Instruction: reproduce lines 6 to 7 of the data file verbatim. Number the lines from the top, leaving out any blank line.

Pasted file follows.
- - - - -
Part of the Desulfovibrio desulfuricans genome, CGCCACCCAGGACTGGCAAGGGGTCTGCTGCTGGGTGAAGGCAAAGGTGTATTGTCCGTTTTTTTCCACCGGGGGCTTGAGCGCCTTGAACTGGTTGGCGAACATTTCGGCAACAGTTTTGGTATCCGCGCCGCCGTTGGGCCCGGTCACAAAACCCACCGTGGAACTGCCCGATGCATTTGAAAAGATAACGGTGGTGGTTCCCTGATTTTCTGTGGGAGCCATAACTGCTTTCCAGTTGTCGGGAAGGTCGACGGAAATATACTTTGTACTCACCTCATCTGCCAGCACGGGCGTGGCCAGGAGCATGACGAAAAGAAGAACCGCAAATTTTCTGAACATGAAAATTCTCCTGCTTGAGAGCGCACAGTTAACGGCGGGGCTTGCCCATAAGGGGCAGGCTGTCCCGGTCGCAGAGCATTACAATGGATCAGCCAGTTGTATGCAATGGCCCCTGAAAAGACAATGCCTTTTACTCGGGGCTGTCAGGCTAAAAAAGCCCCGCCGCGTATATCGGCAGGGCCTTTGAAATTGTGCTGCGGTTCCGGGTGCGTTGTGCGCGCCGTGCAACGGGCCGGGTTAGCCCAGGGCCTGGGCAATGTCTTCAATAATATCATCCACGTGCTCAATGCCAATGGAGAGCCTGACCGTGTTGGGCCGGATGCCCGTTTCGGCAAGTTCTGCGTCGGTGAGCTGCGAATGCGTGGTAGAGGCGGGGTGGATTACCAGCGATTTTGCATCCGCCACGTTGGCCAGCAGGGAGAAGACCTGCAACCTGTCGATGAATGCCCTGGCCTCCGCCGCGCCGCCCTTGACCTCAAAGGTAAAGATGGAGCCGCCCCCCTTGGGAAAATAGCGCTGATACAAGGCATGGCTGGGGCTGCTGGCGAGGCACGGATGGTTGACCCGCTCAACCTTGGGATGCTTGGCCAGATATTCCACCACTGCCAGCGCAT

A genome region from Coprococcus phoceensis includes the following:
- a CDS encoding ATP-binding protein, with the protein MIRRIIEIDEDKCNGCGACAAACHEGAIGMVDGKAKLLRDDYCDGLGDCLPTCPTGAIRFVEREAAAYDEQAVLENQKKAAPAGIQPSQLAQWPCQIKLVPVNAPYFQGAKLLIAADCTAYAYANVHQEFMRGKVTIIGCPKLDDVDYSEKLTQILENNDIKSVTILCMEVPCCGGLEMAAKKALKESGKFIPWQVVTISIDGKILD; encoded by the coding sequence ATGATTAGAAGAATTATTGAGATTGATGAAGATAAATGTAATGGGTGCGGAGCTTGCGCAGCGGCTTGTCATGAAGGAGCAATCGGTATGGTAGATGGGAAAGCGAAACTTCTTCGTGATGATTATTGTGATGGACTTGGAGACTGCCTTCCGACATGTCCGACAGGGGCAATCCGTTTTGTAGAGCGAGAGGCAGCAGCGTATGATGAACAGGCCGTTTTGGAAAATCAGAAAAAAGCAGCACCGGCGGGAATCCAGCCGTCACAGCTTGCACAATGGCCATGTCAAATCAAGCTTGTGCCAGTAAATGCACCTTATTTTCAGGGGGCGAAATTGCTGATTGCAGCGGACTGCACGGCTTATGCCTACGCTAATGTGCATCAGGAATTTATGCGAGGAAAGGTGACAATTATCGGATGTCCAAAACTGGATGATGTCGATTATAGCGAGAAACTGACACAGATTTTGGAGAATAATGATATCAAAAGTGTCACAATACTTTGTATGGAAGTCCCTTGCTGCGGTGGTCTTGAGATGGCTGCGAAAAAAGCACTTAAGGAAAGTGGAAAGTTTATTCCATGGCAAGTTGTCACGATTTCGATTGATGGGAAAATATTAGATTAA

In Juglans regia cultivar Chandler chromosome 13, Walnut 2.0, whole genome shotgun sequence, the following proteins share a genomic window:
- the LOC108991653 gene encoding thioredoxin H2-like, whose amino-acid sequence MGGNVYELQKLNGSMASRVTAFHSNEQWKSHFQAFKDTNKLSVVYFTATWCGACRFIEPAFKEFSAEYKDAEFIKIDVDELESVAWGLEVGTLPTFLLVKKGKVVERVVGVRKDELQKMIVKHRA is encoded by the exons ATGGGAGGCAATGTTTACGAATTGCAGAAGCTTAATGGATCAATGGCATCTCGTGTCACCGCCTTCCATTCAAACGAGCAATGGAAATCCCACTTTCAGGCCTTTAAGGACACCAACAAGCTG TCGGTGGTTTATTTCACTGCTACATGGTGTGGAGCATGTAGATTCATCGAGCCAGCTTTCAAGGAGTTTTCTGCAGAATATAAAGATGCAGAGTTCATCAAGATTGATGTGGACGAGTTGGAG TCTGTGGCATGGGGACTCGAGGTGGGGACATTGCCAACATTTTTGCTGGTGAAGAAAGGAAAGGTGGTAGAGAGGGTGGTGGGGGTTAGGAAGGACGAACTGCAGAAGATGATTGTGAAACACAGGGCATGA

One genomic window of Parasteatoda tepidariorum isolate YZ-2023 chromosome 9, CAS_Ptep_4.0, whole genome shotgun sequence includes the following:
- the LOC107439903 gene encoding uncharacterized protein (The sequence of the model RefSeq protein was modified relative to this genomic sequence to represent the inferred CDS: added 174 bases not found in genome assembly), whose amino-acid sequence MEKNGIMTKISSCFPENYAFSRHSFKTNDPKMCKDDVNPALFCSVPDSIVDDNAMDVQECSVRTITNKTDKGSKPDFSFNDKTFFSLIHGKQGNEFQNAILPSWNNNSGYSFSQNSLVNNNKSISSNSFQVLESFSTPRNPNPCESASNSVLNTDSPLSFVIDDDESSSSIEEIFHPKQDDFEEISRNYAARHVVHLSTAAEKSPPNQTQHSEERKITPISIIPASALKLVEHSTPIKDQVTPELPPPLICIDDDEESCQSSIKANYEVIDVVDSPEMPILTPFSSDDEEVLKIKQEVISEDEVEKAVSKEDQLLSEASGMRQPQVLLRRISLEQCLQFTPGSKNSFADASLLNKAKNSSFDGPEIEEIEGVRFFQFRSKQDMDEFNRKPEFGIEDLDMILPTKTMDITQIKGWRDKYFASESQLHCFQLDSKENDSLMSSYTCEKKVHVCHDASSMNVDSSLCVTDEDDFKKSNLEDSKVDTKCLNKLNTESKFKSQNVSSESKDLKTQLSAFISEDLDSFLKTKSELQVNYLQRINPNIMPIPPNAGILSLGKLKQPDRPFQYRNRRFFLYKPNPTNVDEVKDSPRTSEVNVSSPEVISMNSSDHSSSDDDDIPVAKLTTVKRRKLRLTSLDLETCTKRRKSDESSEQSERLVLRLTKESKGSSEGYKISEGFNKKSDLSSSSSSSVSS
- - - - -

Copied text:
One genomic window of Parasteatoda tepidariorum isolate YZ-2023 chromosome 9, CAS_Ptep_4.0, whole genome shotgun sequence includes the following:
- the LOC107439903 gene encoding uncharacterized protein (The sequence of the model RefSeq protein was modified relative to this genomic sequence to represent the inferred CDS: added 174 bases not found in genome assembly), whose amino-acid sequence MEKNGIMTKISSCFPENYAFSRHSFKTNDPKMCKDDVNPALFCSVPDSIVDDNAMDVQECSVRTITNKTDKGSKPDFSFNDKTFFSLIHGKQGNEFQNAILPSWNNNSGYSFSQNSLVNNNKSISSNSFQVLESFSTPRNPNPCESASNSVLNTDSPLSFVIDDDESSSSIEEIFHPKQDDFEEISRNYAARHVVHLSTAAEKSPPNQTQHSEERKITPISIIPASALKLVEHSTPIKDQVTPELPPPLICIDDDEESCQSSIKANYEVIDVVDSPEMPILTPFSSDDEEVLKIKQEVISEDEVEKAVSKEDQLLSEASGMRQPQVLLRRISLEQCLQFTPGSKNSFADASLLNKAKNSSFDGPEIEEIEGVRFFQFRSKQDMDEFNRKPEFGIEDLDMILPTKTMDITQIKGWRDKYFASESQLHCFQLDSKENDSLMSSYTCEKKVHVCHDASSMNVDSSLCVTDEDDFKKSNLEDSKVDTKCLNKLNTESKFKSQNVSSESKDLKTQLSAFISEDLDSFLKTKSELQVNYLQRINPNIMPIPPNAGILSLGKLKQPDRPFQYRNRRFFLYKPNPTNVDEVKDSPRTSEVNVSSPEVISMNSSDHSSSDDDDIPVAKLTTVKRRKLRLTSLDLETCTKRRKSDESSEQSERLVLRLTKESKGSSEGYKISEGFNKKSDLSSSSSSSVSS